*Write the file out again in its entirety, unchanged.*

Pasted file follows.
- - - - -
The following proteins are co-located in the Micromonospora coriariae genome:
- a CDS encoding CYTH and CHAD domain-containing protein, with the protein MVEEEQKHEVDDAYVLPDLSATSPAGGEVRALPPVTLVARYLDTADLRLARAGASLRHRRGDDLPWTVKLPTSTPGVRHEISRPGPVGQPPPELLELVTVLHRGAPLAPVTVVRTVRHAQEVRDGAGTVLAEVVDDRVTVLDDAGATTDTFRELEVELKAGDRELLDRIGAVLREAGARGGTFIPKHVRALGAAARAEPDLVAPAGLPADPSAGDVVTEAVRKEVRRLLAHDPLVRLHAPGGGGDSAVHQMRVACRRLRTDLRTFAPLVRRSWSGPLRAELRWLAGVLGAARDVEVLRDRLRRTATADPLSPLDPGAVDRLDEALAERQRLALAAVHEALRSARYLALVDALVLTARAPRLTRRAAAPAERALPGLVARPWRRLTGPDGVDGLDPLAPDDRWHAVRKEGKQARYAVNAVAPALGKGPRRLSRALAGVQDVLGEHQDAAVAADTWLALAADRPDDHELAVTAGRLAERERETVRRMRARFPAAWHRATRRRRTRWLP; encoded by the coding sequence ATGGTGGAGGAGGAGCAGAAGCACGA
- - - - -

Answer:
The following proteins are co-located in the Micromonospora coriariae genome:
- a CDS encoding CYTH and CHAD domain-containing protein, with the protein MVEEEQKHEVDDAYVLPDLSATSPAGGEVRALPPVTLVARYLDTADLRLARAGASLRHRRGDDLPWTVKLPTSTPGVRHEISRPGPVGQPPPELLELVTVLHRGAPLAPVTVVRTVRHAQEVRDGAGTVLAEVVDDRVTVLDDAGATTDTFRELEVELKAGDRELLDRIGAVLREAGARGGTFIPKHVRALGAAARAEPDLVAPAGLPADPSAGDVVTEAVRKEVRRLLAHDPLVRLHAPGGGGDSAVHQMRVACRRLRTDLRTFAPLVRRSWSGPLRAELRWLAGVLGAARDVEVLRDRLRRTATADPLSPLDPGAVDRLDEALAERQRLALAAVHEALRSARYLALVDALVLTARAPRLTRRAAAPAERALPGLVARPWRRLTGPDGVDGLDPLAPDDRWHAVRKEGKQARYAVNAVAPALGKGPRRLSRALAGVQDVLGEHQDAAVAADTWLALAADRPDDHELAVTAGRLAERERETVRRMRARFPAAWHRATRRRRTRWLP; encoded by the coding sequence ATGGTGGAGGAGGAGCAGAAGCACGA